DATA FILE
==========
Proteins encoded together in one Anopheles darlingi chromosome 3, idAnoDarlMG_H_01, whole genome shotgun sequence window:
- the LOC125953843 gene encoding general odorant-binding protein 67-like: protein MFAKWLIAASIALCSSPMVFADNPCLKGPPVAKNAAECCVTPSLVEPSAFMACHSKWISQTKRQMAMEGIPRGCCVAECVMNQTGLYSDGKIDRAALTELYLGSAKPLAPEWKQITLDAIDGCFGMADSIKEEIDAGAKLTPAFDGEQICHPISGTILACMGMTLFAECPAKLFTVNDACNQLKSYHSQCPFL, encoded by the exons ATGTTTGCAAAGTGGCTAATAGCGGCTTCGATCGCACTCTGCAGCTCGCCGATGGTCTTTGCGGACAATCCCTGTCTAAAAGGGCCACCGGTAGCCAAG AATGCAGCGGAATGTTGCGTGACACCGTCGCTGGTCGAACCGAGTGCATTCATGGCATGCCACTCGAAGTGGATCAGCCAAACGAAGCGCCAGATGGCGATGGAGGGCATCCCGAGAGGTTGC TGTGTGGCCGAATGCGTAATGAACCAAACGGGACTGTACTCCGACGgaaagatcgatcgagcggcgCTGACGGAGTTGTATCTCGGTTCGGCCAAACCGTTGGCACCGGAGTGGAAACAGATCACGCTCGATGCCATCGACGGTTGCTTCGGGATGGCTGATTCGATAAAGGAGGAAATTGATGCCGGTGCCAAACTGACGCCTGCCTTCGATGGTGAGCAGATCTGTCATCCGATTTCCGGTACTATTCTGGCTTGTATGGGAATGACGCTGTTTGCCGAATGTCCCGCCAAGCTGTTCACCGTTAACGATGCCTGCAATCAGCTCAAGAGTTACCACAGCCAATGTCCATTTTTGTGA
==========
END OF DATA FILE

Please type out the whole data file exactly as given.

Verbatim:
Proteins encoded together in one Anopheles darlingi chromosome 3, idAnoDarlMG_H_01, whole genome shotgun sequence window:
- the LOC125953843 gene encoding general odorant-binding protein 67-like: protein MFAKWLIAASIALCSSPMVFADNPCLKGPPVAKNAAECCVTPSLVEPSAFMACHSKWISQTKRQMAMEGIPRGCCVAECVMNQTGLYSDGKIDRAALTELYLGSAKPLAPEWKQITLDAIDGCFGMADSIKEEIDAGAKLTPAFDGEQICHPISGTILACMGMTLFAECPAKLFTVNDACNQLKSYHSQCPFL, encoded by the exons ATGTTTGCAAAGTGGCTAATAGCGGCTTCGATCGCACTCTGCAGCTCGCCGATGGTCTTTGCGGACAATCCCTGTCTAAAAGGGCCACCGGTAGCCAAG AATGCAGCGGAATGTTGCGTGACACCGTCGCTGGTCGAACCGAGTGCATTCATGGCATGCCACTCGAAGTGGATCAGCCAAACGAAGCGCCAGATGGCGATGGAGGGCATCCCGAGAGGTTGC TGTGTGGCCGAATGCGTAATGAACCAAACGGGACTGTACTCCGACGgaaagatcgatcgagcggcgCTGACGGAGTTGTATCTCGGTTCGGCCAAACCGTTGGCACCGGAGTGGAAACAGATCACGCTCGATGCCATCGACGGTTGCTTCGGGATGGCTGATTCGATAAAGGAGGAAATTGATGCCGGTGCCAAACTGACGCCTGCCTTCGATGGTGAGCAGATCTGTCATCCGATTTCCGGTACTATTCTGGCTTGTATGGGAATGACGCTGTTTGCCGAATGTCCCGCCAAGCTGTTCACCGTTAACGATGCCTGCAATCAGCTCAAGAGTTACCACAGCCAATGTCCATTTTTGTGA